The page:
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The (Often Amusing) Pitfalls of Auto-Generated Content

I recently came across some great examples of how computer-generated content can deliver bizarre, confusing and even hilarious results.

First up is a CAPTCHA that co-worker Kent Clark encountered on a Twitter account sign-up. (Thanks for sharing, Kent.) Check out the "word" on the right:

Even assuming I know where to find the "pounds" symbol on my North American keyboard, I'm still going to have a heck of a time finding what appears to be a "7/8" character.

My other examples come from Adwords. And whom can we credit for supplying these classic Adwords groaners, but that most venerable of Adwords advertisers, eBay.

Now, I'm used to seeing eBay show up in the sponsored results of most unlikely searches. I've even searched for "life and death" and found eBay ads offering great deals on these events:

Who'd have guessed: apparently even God shops on eBay! (Hey, we're all counting our pennies these days...)

But for me, the funniest example came up when I was researching baby adoption. (No, I'm not in the market. It was research for a client.) Look what eBay offered me:

Wow, I knew eBay had branched out. But they're auctioning off babies now? And how comforting it is to know I can save money on my next baby purchase, by dealing with Canadian sellers!

Funny as these examples are, there is a more serious side to this. Some people may actually click these ads, just to see where they could possibly lead. So you have to wonder: how much money is eBay wasting on ads for products and services they simply don't list?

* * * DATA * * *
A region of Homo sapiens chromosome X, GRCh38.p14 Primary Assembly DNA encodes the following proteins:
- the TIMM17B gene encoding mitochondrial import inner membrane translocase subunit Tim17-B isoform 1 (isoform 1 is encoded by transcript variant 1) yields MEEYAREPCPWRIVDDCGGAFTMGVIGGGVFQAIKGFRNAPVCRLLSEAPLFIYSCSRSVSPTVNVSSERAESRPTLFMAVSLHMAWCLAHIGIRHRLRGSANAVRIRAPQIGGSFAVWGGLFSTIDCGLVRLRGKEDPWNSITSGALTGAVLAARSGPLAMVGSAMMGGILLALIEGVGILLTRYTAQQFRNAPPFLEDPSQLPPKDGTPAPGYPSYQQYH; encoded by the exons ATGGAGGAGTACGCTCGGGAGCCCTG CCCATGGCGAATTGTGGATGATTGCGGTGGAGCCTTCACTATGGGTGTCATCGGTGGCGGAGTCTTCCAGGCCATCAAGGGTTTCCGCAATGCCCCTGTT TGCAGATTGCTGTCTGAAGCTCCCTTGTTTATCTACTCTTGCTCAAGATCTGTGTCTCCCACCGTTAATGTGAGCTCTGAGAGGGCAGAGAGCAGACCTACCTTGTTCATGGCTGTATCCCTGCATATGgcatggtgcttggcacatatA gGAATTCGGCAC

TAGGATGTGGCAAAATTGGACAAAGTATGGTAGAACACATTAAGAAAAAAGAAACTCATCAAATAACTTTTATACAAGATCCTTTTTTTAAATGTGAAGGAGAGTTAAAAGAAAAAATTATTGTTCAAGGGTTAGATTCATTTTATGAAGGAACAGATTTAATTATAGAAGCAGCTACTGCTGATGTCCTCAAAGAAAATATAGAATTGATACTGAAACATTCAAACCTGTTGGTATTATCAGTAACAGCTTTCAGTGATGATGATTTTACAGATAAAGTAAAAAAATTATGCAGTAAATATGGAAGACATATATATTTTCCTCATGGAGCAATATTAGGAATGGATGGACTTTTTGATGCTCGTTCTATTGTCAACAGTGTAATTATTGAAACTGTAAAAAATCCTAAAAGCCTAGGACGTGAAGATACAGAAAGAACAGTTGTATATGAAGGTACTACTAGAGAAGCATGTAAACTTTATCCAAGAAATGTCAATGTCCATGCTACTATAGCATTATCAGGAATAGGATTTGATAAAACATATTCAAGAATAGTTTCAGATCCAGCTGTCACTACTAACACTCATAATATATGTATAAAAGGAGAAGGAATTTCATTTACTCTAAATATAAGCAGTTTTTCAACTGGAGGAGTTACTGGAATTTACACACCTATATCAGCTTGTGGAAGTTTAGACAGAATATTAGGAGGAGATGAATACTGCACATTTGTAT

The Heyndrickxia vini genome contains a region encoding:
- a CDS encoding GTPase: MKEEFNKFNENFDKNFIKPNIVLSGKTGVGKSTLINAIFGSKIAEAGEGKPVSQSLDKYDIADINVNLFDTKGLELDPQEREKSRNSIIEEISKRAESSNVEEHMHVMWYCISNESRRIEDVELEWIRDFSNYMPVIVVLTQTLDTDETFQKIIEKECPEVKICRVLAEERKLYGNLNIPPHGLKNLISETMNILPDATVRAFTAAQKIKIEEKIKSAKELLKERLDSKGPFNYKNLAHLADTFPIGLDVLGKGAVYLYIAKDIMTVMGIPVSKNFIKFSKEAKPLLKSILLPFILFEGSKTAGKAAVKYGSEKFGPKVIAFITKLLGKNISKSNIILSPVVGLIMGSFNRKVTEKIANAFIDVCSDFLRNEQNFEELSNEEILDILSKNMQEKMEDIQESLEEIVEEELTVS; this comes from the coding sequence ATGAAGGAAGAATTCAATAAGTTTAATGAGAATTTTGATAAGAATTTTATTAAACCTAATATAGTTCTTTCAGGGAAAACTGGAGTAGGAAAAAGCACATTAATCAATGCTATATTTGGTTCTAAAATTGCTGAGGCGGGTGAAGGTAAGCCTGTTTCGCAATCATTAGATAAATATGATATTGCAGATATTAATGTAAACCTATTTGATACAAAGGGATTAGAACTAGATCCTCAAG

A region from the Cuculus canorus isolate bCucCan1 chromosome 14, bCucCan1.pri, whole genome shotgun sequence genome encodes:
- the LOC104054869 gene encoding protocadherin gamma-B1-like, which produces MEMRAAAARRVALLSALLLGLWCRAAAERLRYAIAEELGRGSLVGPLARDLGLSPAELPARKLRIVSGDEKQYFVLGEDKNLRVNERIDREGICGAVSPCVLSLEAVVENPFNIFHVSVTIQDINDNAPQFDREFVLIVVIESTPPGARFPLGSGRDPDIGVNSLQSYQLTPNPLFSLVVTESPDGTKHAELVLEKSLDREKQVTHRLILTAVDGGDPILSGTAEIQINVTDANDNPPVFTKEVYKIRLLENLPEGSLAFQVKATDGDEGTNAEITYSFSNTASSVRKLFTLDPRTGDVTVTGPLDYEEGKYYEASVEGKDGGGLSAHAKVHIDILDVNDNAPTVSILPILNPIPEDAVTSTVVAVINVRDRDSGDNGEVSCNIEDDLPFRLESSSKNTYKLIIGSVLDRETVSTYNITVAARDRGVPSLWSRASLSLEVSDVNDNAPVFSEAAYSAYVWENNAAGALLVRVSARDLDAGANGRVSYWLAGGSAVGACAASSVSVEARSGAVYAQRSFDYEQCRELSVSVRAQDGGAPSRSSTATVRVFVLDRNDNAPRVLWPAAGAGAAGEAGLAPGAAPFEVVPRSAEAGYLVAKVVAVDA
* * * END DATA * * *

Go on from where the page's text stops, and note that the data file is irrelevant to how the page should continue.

It appears that eBay is taking huge lists of keywords, then using Dynamic Keyword Insertion and bidding on all of them — without getting rid of keywords that are completely irrelevant to their business! If they actually spent some money optimizing, they could save a bundle.

These are great examples of what can happen when you let computers control your content, and take humans and common sense out of the equation.

Comments (Comment Moderation is enabled. Your comment will not appear until approved.)
Clark Kent explained to me that the list of "Related Blog Entries" was not auto-generated.
# Posted By Brian Katz | 3/20/09 9:09 AM
I agree with you. It sounds funny for humans, but robots and computer don't feel so. Companies like Google can surely spend time to improve coding logic, we do not expect such blunders from a company like Google!


That is another example about such a coding logic.
# Posted By Prakash | 4/22/09 11:37 PM
That is hilarious. I love the flurry of results throughout the 19th century. Looks like Typo3 was pretty popular with the turn of the century French aristocrats.

This just points out a further need for granulated search analysis and better support for foreign languages. It's not just about detecting low quality links, its about better understanding the value of content on a page, so that you don't end up with "powered by Typo3" being read with historical significance.
# Posted By KentC | 4/23/09 8:18 AM